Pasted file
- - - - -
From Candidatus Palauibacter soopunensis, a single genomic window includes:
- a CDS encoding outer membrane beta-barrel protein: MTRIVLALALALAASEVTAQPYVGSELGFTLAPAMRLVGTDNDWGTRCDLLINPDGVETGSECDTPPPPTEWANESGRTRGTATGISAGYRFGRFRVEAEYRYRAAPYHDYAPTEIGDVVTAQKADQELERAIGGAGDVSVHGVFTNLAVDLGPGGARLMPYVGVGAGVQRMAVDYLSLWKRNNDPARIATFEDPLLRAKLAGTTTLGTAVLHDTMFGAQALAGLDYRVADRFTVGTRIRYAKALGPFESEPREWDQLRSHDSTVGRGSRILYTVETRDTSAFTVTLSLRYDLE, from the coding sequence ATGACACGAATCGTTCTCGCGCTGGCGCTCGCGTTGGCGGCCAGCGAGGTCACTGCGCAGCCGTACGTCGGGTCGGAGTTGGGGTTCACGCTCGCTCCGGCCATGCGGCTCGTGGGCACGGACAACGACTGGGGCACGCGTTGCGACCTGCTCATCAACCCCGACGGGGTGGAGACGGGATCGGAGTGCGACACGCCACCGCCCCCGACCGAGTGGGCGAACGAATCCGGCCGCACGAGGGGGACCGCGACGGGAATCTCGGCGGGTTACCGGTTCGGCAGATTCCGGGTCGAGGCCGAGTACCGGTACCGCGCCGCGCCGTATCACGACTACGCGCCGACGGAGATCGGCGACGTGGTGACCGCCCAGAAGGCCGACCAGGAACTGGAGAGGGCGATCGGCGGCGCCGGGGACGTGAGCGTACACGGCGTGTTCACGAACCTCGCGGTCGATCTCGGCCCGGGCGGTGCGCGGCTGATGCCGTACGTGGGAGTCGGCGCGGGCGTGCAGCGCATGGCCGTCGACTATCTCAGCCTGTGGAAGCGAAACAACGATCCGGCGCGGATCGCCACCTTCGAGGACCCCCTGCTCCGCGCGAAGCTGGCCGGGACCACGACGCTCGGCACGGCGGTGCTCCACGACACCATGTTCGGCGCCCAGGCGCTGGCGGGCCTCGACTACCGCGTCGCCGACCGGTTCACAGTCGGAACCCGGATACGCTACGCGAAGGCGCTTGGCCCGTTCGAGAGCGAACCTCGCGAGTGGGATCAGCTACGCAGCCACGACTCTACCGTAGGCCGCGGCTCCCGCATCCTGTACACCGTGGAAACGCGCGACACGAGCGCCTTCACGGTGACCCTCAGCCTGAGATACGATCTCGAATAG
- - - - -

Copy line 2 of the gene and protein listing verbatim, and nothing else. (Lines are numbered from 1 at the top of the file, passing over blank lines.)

- a CDS encoding outer membrane beta-barrel protein: MTRIVLALALALAASEVTAQPYVGSELGFTLAPAMRLVGTDNDWGTRCDLLINPDGVETGSECDTPPPPTEWANESGRTRGTATGISAGYRFGRFRVEAEYRYRAAPYHDYAPTEIGDVVTAQKADQELERAIGGAGDVSVHGVFTNLAVDLGPGGARLMPYVGVGAGVQRMAVDYLSLWKRNNDPARIATFEDPLLRAKLAGTTTLGTAVLHDTMFGAQALAGLDYRVADRFTVGTRIRYAKALGPFESEPREWDQLRSHDSTVGRGSRILYTVETRDTSAFTVTLSLRYDLE, from the coding sequence ATGACACGAATCGTTCTCGCGCTGGCGCTCGCGTTGGCGGCCAGCGAGGTCACTGCGCAGCCGTACGTCGGGTCGGAGTTGGGGTTCACGCTCGCTCCGGCCATGCGGCTCGTGGGCACGGACAACGACTGGGGCACGCGTTGCGACCTGCTCATCAACCCCGACGGGGTGGAGACGGGATCGGAGTGCGACACGCCACCGCCCCCGACCGAGTGGGCGAACGAATCCGGCCGCACGAGGGGGACCGCGACGGGAATCTCGGCGGGTTACCGGTTCGGCAGATTCCGGGTCGAGGCCGAGTACCGGTACCGCGCCGCGCCGTATCACGACTACGCGCCGACGGAGATCGGCGACGTGGTGACCGCCCAGAAGGCCGACCAGGAACTGGAGAGGGCGATCGGCGGCGCCGGGGACGTGAGCGTACACGGCGTGTTCACGAACCTCGCGGTCGATCTCGGCCCGGGCGGTGCGCGGCTGATGCCGTACGTGGGAGTCGGCGCGGGCGTGCAGCGCATGGCCGTCGACTATCTCAGCCTGTGGAAGCGAAACAACGATCCGGCGCGGATCGCCACCTTCGAGGACCCCCTGCTCCGCGCGAAGCTGGCCGGGACCACGACGCTCGGCACGGCGGTGCTCCACGACACCATGTTCGGCGCCCAGGCGCTGGCGGGCCTCGACTACCGCGTCGCCGACCGGTTCACAGTCGGAACCCGGATACGCTACGCGAAGGCGCTTGGCCCGTTCGAGAGCGAACCTCGCGAGTGGGATCAGCTACGCAGCCACGACTCTACCGTAGGCCGCGGCTCCCGCATCCTGTACACCGTGGAAACGCGCGACACGAGCGCCTTCACGGTGACCCTCAGCCTGAGATACGATCTCGAATAG